Ads 468x60px

New York Times flirts with HTML5 web app for iPad

The New York Times has released an experimental HTML5 web app designed for the iPad. The app is available to those with access to either the tablet-only or all digital offerings from the Times. The New York Times web app provides the same news content as the native app, while at the same time offering some unique features, such as trending section to show the most popular stories, the Times Wire, which continually updates with new stories, and the ability for readers to browse the app as they would the newspaper. Interestingly, it appears that it needs to be accessed exclusively from an iPad, not being viewable from a desktop browser. In a statement, a Times spokesperson gave the reason for making the web app:
“Our subscribers have told us they are interested in trying new ways of reading The Times across a variety of platforms,” said Denise Warren, senior vice president and chief advertising officer, The New York Times Media Group, and general manager, “We are working constantly to develop new products that distribute our content in innovative ways, and this Web-based app is just one example of that.”
The New York Times isn’t the the first newspaper to go the HTML5 route. The Financial Times created a web app and pulled its native app from the App Store after Apple implemented new subscription rules in iOS 4. The move gave the Financial Times more control over their platform and cut Apple out of any subscription revenue and the New York Times may be looking for similar control, though they have not removed their native app from the App Store at this time. To install the New York Times web app, which is noted as being experimental, go to on an iPad and add it to your home screen.
Are you a New York Times subscriber? What do you think of the new web app?
Source: Businesswire

Previously Untold Recollections of Steve Jobs: 'Scuffgate' 2004, 'Hide the Porsches', and More

Years before the iPhone 5 scuffing and scratching controversy, Apple CEO Steve Jobs played a role in another scuffing incident at the company's then brand-new Stanford Shopping Center mini retail store. According to Forbes' Connie Guglielmo, who relates the anecdote as part of a series of previously untold stories and recollections of Jobs, he initially refused to step outside the store to greet reporters at the store's 2004 grand opening as he had a "meltdown" over scuffing on the white floor and handprints on other finishes throughout the store.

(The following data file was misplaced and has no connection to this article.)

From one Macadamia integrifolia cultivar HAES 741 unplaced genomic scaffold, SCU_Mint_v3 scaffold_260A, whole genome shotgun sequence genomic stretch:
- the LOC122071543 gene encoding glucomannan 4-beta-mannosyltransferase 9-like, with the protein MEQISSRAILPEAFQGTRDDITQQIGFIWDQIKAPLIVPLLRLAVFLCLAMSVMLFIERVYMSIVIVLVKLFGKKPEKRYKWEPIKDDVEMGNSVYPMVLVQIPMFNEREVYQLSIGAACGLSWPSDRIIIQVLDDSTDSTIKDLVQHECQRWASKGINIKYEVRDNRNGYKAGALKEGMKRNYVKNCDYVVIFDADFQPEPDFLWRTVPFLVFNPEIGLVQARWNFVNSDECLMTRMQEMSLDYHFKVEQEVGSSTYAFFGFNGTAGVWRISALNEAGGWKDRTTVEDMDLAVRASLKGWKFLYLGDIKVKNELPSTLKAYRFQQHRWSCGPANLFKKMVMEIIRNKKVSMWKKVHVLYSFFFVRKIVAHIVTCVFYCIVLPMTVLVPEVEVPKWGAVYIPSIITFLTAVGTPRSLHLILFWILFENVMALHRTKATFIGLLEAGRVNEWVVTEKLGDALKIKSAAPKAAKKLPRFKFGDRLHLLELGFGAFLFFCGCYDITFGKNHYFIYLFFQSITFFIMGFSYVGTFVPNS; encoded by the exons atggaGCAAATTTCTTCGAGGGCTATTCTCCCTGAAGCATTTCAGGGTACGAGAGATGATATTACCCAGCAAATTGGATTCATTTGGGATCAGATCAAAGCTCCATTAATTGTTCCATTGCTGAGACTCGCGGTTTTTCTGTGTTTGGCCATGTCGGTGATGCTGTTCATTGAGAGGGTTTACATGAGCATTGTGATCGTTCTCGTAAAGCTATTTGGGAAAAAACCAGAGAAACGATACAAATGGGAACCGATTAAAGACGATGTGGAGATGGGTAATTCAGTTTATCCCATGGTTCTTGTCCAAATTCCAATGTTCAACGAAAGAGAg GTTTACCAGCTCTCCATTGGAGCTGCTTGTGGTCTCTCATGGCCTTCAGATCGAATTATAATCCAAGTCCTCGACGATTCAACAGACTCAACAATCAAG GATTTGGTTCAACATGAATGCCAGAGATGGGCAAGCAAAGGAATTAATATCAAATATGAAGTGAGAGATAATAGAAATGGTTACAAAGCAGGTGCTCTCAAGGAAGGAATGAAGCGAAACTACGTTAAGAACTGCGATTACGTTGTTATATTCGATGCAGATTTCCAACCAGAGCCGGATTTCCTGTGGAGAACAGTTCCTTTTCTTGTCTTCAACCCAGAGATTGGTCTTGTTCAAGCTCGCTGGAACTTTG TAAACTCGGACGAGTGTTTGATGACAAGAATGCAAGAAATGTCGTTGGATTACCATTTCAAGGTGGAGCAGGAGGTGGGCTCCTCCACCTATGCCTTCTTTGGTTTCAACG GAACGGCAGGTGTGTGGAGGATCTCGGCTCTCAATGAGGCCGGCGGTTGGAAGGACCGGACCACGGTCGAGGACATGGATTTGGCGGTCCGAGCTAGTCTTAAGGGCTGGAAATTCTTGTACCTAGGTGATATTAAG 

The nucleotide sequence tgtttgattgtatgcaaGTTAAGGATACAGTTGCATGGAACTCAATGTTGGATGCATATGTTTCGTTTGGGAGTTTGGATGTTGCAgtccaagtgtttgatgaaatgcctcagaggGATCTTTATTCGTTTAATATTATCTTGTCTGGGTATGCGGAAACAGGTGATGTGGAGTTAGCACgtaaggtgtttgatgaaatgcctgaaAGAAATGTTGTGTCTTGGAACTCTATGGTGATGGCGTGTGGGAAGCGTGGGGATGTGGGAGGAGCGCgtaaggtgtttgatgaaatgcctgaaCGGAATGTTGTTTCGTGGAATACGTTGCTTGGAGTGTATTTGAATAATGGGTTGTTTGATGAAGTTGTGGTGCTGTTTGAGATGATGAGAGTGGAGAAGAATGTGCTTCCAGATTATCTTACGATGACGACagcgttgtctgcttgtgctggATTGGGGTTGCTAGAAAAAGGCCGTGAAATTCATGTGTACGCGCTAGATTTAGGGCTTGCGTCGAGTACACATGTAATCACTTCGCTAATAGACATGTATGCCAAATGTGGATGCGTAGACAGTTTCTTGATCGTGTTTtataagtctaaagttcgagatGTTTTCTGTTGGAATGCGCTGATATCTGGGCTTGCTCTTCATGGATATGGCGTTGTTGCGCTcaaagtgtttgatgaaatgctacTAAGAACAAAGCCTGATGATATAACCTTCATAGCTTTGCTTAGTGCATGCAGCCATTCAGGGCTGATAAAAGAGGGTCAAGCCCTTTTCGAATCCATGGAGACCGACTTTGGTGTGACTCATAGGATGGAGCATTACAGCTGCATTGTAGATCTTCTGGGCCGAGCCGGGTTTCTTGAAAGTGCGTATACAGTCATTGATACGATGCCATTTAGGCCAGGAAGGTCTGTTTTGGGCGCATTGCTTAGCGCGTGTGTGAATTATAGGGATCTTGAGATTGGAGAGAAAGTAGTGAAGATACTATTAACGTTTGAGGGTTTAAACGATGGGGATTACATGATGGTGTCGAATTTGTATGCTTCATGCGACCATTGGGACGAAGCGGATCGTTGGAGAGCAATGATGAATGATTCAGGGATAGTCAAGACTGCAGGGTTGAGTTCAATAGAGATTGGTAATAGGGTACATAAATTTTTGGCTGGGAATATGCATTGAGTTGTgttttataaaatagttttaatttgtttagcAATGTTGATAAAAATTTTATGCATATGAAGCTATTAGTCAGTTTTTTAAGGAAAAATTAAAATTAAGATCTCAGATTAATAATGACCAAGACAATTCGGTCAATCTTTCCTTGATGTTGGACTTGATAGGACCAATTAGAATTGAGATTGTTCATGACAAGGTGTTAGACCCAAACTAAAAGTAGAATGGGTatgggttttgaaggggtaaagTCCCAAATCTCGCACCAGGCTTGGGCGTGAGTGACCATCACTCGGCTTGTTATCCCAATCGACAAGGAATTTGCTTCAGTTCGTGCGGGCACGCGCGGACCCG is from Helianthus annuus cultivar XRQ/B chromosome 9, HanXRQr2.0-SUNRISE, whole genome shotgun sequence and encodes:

Jobs was ultimately convinced to step outside, and the curtain was drawn before the small gathering of reporters. When I saw the floor, I immediately turned to Jobs, standing next to me, and asked if he had been involved in every aspect of the design. He said yes. “It was obvious that whoever designed the store had never cleaned a floor in their life,” I told him. He narrowed his eyes at me and stepped inside.
According to an Apple executive who later reported back Guglielmo, Jobs brought in the store design team and had them clean the floor the night after the grand opening, presumably as a means of emphasizing the importance of material selection in the design process.

Apple's Stanford mini store

The article shares nearly a dozen such anecdotes from a variety of sources, offering a bit more insight into how Jobs worked and interacted with others. Another story addresses Jobs' efforts to hide his Porsche from the view of billionaire H. Ross Perot, who was contemplating an investment in NeXT.
[NeXT software engineer Randy] Adams, using some of the cash he’d earned from the sale of his company, bought a Porsche 911 at the same time Jobs did. To avoid car-door dings, they parked near each other–taking up three parking spaces between them. One day Jobs rushed over to Adams’ cubicle and told him they had to move the cars.

“I said, ‘Why?,’ and he said, ‘Randy, we have to hide the Porsches. Ross Perot is coming by and thinking of investing in the company, and we don’t want him to think we have a lot of money.’” They moved the cars around to the back of NeXT’s offices in Palo Alto, Calif. and Perot invested $20 million in the company in 1987 and took a seat on the board.
Other anecdotes come from a variety of sources, including Internet browser pioneer Marc Andreessen, former Apple evangelist Guy Kawasaki and Atari founder Nolan Bushnell. The article is being included in the October 22 print edition of Forbes.

Steve Jobs Envisioned the iPad in 1983

Visionary is one of the most frequently used words to describe Steve Jobs. Nearly a year after he passed away, historians are still digging up treasures from his life that confirm that assessment.

The Next Web writes of a speech Jobs gave in 1983 at the Center for Design innovation. After that speech, he had a question-and-answer session that covered a wide range of topics, one of which was an incredibly detailed assessment of Jobs' vision for a "computer in a book" that one could learn how to use in 20 minutes.

"Apple’s strategy is really simple. What we want to do is we want to put an incredibly great computer in a book that you can carry around with you and learn how to use in 20 minutes. That’s what we want to do and we want to do it this decade," says Jobs. "And we really want to do it with a radio link in it so you don’t have to hook up to anything and you’re in communication with all of these larger databases and other computers."
The full recording of the speech including the Q&A is available at, with the Q&A starting about 21 minutes in.

Walter Isaacson also revealed some tidbits behind the development of the iPad in Steve Jobs' biography.

(Image courtesy Matt Buchanan)